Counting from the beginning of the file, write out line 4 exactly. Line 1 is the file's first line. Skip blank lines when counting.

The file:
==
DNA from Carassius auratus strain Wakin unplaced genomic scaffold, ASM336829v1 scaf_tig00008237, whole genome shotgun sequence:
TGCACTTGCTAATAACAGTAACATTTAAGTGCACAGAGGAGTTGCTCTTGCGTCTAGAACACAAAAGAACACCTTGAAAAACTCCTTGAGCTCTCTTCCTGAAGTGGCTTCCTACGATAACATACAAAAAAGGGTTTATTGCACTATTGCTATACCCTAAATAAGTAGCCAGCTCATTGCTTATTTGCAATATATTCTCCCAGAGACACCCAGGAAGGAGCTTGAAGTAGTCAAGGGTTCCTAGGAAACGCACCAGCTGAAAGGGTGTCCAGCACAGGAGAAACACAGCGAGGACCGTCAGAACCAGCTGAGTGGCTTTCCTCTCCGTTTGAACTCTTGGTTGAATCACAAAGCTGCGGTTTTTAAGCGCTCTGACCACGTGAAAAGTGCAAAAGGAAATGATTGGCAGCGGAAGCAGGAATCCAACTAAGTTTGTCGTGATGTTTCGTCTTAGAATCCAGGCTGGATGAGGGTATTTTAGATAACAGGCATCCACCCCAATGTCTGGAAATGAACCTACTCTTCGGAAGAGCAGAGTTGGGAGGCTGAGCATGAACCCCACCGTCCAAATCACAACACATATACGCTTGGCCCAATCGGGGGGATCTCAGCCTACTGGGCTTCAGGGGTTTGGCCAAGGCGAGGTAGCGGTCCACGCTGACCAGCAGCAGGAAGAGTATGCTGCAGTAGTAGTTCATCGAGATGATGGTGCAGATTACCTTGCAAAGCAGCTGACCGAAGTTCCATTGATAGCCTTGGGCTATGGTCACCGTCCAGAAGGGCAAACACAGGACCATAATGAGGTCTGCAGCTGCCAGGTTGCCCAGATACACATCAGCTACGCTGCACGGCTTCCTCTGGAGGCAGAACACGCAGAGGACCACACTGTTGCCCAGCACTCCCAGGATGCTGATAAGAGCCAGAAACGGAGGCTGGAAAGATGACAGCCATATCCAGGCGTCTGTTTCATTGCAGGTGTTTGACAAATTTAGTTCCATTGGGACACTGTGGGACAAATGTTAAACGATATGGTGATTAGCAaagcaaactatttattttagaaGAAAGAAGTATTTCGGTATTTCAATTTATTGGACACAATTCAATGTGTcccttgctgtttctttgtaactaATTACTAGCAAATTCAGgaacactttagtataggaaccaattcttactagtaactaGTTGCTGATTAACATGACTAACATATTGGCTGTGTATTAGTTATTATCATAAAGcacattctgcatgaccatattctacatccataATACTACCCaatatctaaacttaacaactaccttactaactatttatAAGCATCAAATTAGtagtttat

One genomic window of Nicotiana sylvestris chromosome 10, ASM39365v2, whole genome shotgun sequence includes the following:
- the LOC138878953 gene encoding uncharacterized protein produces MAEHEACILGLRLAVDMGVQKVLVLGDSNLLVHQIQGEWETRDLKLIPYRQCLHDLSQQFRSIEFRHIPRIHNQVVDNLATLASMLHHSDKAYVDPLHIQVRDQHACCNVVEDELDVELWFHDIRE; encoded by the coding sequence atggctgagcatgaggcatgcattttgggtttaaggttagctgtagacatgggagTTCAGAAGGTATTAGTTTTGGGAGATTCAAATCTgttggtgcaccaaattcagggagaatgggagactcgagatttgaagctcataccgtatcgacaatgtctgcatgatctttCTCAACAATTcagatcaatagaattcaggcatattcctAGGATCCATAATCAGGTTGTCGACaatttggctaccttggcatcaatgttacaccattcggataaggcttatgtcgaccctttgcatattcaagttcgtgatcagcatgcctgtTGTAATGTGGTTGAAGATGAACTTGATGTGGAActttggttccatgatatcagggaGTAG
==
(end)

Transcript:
- the LOC138878953 gene encoding uncharacterized protein produces MAEHEACILGLRLAVDMGVQKVLVLGDSNLLVHQIQGEWETRDLKLIPYRQCLHDLSQQFRSIEFRHIPRIHNQVVDNLATLASMLHHSDKAYVDPLHIQVRDQHACCNVVEDELDVELWFHDIRE; encoded by the coding sequence atggctgagcatgaggcatgcattttgggtttaaggttagctgtagacatgggagTTCAGAAGGTATTAGTTTTGGGAGATTCAAATCTgttggtgcaccaaattcagggagaatgggagactcgagatttgaagctcataccgtatcgacaatgtctgcatgatctttCTCAACAATTcagatcaatagaattcaggcatattcctAGGATCCATAATCAGGTTGTCGACaatttggctaccttggcatcaatgttacaccattcggataaggcttatgtcgaccctttgcatattcaagttcgtgatcagcatgcctgtTGTAATGTGGTTGAAGATGAACTTGATGTGGAActttggttccatgatatcagggaGTAG